Food security is as challenging as ever for students at UBC

As the rising cost of food continues to affect Canadian residents, university students—like those attending UBC—are some of the hardest hit, having to navigate substantial demands on both time and money. Amid both rising usage of the Alma Mater Society (AMS) food bank at the school and inflation driving up food prices across the country in recent years, the question of food security has come into even sharper perspective for students at UBC.

Despite various concerted efforts, ranging from protests to open letters addressed to university executives, issues like high food prices and poor access to nutritious meals continue to affect many at the university. One recent survey by the AMS, UBC’s student union, revealed that around 40 per cent of responding UBC students worried, at least once a month, about being able to afford groceries.

A scene from last years Hungry For Change walkout protest at UBC. | Photo courtesy of Sprouts-UBC

Many international students who face higher costs of living and tuition than domestic students have been hit even harder by rising food prices. Bismah Mughal, an international student from Pakistan says she was “shocked” at the food insecurity she has faced since coming to UBC. Mughal emphasized the need for UBC to oversee and potentially regulate the pricing policies of on-campus grocery providers.

“Students do not make that much money, so UBC should help in controlling the prices,” said Mughal.

In a joint statement to The Source, UBC Vancouver’s associate vice president of student health and wellbeing Noorjean Hassam, and UBC Okanagan’s director of wellbeing and accessibility services, Gaya Arasaratnam said UBC is “committed to supporting the health and wellbeing of our campus community.” They note that UBC’s efforts have launched the UBC Food Security Initiative, which has itself launched a meal share program and a digital Food Hub for information and resources, and supported various student and faculty projects.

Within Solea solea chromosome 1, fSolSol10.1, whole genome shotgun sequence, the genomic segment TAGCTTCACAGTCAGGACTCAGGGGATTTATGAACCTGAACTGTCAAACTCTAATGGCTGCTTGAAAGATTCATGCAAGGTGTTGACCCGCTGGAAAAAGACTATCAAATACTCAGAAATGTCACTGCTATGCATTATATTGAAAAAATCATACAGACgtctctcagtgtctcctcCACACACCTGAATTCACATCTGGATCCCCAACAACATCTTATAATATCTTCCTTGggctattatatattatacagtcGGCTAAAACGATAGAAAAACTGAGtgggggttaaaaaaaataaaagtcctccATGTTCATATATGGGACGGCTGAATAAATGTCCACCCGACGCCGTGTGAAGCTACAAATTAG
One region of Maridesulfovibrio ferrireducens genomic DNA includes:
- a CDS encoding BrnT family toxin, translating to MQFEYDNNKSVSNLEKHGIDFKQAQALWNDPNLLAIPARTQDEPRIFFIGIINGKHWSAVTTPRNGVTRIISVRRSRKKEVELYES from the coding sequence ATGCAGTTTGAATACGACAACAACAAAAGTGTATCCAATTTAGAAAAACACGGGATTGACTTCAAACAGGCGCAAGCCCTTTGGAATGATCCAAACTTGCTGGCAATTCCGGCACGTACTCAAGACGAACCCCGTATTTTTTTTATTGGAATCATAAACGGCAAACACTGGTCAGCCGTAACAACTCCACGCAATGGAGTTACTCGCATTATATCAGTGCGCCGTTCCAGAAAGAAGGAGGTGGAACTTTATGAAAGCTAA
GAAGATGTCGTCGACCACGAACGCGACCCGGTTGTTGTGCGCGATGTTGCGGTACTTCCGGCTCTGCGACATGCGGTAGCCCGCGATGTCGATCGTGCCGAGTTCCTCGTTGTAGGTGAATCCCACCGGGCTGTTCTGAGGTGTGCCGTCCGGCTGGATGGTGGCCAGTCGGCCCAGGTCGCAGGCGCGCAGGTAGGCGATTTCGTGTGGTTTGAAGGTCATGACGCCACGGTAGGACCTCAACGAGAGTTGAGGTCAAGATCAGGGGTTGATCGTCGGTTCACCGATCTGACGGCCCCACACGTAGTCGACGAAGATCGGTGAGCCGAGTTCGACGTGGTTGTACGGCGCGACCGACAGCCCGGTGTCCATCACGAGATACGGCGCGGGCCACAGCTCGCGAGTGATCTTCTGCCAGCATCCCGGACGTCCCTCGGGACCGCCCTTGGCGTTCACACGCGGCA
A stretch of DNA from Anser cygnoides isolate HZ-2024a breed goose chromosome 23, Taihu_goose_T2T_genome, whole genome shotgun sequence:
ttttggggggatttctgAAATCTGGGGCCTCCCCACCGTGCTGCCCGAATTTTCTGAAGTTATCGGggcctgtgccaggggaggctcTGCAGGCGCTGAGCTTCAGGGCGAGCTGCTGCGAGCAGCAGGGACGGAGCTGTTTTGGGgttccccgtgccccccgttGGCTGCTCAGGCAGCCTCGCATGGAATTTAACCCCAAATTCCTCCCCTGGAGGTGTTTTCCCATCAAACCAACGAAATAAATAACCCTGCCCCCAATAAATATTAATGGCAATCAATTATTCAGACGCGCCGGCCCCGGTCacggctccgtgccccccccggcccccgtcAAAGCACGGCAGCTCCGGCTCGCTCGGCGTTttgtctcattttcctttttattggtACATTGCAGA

The statement also highlights the UBC Board of Governors’ allotment of $800,000 this year for food security initiatives across UBC’s Vancouver and Okanagan campuses for student-led food security programs and services, including the AMS Food Bank.

Student-led initiatives have yielded some effective solutions for students. For instance, Sprouts, a student volunteer-based initiative funded by that allotment, has been offering a spectrum of services to the UBC community for more than two decades, including weekly community meals, free daily food offerings, and a community fridge.

Sprouts is one of a number of student led organizations tackling food insecurity at UBC. | Photo courtesy of Sprouts UBC

Unfortunately, such initiatives face their own challenges. Harper Johnston, co-president of Sprouts, thinks the funding is helpful, but it means that students volunteering on their own time are often carrying the burden of helping their fellow classmates.

“We are happy to be here to do this work, but it shouldn’t be out of necessity. I feel like in some ways the university relies on us to do things like this for free,” said Johnston. “[I would] love to see the institution take some long-term action on their own instead of relying on student-run food security initiatives.”

And while total funding for Sprouts and other student-led initiatives has increased since the 2021/2022 academic year, much of that funding comes from of one-time allocations. For Johnston, this kind of funding strategy makes the long-term feel uncertain.